It will make a difference for the insurance companies as far as what they’re reimbursed however, and in turn often provide extra value to consumers. Remember, for every person who enrolls in an Advantage Plan, the company that’s chosen is subsidized approximately $10,000 per year. The more dollars Medicare Advantage Plan companies are reimbursed by the Federal Government, the likelier it is that they will provide lower co-pays, premiums, MOOP, and ancillary benefits that we’re seeing currently. When four or five-stars ratings are reached, the companies are paid extra money in addition to their guaranteed allotment. Although companies aren’t forced to give these extra dollars back to the consumer in the form of lower costs and better benefits, they must spend a minimum of 85 cents on every dollar they receive from the Feds on claims. If they’re paying out less than 85%, they must refund the difference back to the Centers for Medicare and Medicaid (CMS). Therefore, companies are motivated to offer better plans and remain competitive in order to get more Medicare beneficiaries enrolled.
What do Star Ratings Mean?
Higher Star ratings are awarded when companies and plans do the following:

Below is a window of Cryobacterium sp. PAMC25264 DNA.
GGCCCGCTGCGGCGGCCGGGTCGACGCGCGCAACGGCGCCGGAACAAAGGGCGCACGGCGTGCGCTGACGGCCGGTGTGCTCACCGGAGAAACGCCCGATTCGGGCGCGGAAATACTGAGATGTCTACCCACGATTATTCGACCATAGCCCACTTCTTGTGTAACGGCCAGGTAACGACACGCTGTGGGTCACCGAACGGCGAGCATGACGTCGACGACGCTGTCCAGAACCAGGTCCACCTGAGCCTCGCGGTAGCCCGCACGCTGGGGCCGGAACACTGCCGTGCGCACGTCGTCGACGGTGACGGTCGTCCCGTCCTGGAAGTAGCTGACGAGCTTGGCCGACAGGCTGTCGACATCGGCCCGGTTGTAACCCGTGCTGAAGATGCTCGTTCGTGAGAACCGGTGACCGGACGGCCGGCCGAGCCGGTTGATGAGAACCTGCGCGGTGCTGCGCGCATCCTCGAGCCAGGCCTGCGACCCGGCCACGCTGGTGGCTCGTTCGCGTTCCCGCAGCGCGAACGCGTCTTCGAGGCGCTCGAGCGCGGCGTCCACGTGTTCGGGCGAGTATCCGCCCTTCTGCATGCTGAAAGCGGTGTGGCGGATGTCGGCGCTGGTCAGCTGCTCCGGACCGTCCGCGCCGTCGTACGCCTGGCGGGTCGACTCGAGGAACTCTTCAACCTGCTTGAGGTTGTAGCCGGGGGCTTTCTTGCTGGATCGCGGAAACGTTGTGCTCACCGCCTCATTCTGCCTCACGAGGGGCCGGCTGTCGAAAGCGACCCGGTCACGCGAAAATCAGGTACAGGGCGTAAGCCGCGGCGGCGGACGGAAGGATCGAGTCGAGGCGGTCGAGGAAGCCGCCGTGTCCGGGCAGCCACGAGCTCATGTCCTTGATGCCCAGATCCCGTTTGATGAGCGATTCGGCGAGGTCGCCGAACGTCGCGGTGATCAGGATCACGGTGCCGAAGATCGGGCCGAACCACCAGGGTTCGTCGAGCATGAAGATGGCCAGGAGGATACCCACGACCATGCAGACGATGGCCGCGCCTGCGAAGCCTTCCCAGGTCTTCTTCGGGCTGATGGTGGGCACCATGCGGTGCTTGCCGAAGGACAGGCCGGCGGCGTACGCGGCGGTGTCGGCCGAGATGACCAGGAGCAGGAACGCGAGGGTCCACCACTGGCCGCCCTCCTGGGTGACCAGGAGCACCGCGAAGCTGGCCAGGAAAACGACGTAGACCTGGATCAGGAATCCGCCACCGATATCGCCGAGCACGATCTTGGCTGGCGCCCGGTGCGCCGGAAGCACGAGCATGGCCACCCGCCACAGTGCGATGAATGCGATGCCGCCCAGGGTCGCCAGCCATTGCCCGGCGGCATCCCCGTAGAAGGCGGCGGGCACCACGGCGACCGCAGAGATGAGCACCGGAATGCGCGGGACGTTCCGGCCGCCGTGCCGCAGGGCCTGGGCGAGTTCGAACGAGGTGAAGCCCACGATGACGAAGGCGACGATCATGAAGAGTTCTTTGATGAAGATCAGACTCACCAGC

1) Keep their members healthy by ensuring as many as possible have an in-home health assessment completed, receive their preventative services, and get their flu and pneumonia vaccines. So, when your Advantage Plan company keeps bugging you to have a nurse come visit your home, don’t ignore those calls. Schedule that appointment. In the end, if HMO’s and PPO’s are going to continue to be judged in this manner, you’re helping ensure the excellent value Advantage Plans are currently offering carry on in the coming years.
2) Manage chronic and longer-term conditions their members have such as diabetes, heart disease, etc.
3) Provide good member experience which is determined by the number of complaints that are made by those they insure, and changes in the health plan’s performance. I find this a bit vague, but that is how it’s often described by the sources I researched for this column and have had it explained to me by others who have knowledge on the topic of star ratings.
4) The quality of the company’s customer service, which I have no idea how is measured. There are indeed companies that offer much better member services than others. However, those that don’t provide the same quality still have many plans rated five stars. I will say it’s my opinion that those companies with less than four stars have earned the lower designation. There are a couple that make us want to tear our hair out trying to get a problem solved for clients.
5 Stars =/= Value